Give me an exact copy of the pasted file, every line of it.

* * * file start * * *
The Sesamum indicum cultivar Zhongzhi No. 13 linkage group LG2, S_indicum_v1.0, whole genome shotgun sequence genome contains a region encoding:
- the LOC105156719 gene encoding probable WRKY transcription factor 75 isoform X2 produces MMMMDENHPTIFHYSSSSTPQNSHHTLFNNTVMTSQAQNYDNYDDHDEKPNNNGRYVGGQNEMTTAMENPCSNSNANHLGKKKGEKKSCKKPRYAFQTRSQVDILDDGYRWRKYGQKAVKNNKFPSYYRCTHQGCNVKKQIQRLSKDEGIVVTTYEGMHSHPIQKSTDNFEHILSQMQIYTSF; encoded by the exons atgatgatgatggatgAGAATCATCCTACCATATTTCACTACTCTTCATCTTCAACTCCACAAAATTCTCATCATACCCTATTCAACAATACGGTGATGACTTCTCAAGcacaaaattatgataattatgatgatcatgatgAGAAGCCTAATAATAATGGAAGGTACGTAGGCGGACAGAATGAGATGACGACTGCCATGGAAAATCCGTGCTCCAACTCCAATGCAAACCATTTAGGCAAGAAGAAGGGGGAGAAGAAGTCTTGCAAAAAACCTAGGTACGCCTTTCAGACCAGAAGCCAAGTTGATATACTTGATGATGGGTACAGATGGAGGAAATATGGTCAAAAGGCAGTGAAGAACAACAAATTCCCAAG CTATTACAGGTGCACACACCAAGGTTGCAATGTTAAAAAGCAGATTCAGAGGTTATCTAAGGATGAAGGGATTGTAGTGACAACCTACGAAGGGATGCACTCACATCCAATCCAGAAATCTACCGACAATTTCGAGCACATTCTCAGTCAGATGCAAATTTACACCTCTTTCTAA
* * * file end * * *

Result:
The Sesamum indicum cultivar Zhongzhi No. 13 linkage group LG2, S_indicum_v1.0, whole genome shotgun sequence genome contains a region encoding:
- the LOC105156719 gene encoding probable WRKY transcription factor 75 isoform X2 produces MMMMDENHPTIFHYSSSSTPQNSHHTLFNNTVMTSQAQNYDNYDDHDEKPNNNGRYVGGQNEMTTAMENPCSNSNANHLGKKKGEKKSCKKPRYAFQTRSQVDILDDGYRWRKYGQKAVKNNKFPSYYRCTHQGCNVKKQIQRLSKDEGIVVTTYEGMHSHPIQKSTDNFEHILSQMQIYTSF; encoded by the exons atgatgatgatggatgAGAATCATCCTACCATATTTCACTACTCTTCATCTTCAACTCCACAAAATTCTCATCATACCCTATTCAACAATACGGTGATGACTTCTCAAGcacaaaattatgataattatgatgatcatgatgAGAAGCCTAATAATAATGGAAGGTACGTAGGCGGACAGAATGAGATGACGACTGCCATGGAAAATCCGTGCTCCAACTCCAATGCAAACCATTTAGGCAAGAAGAAGGGGGAGAAGAAGTCTTGCAAAAAACCTAGGTACGCCTTTCAGACCAGAAGCCAAGTTGATATACTTGATGATGGGTACAGATGGAGGAAATATGGTCAAAAGGCAGTGAAGAACAACAAATTCCCAAG CTATTACAGGTGCACACACCAAGGTTGCAATGTTAAAAAGCAGATTCAGAGGTTATCTAAGGATGAAGGGATTGTAGTGACAACCTACGAAGGGATGCACTCACATCCAATCCAGAAATCTACCGACAATTTCGAGCACATTCTCAGTCAGATGCAAATTTACACCTCTTTCTAA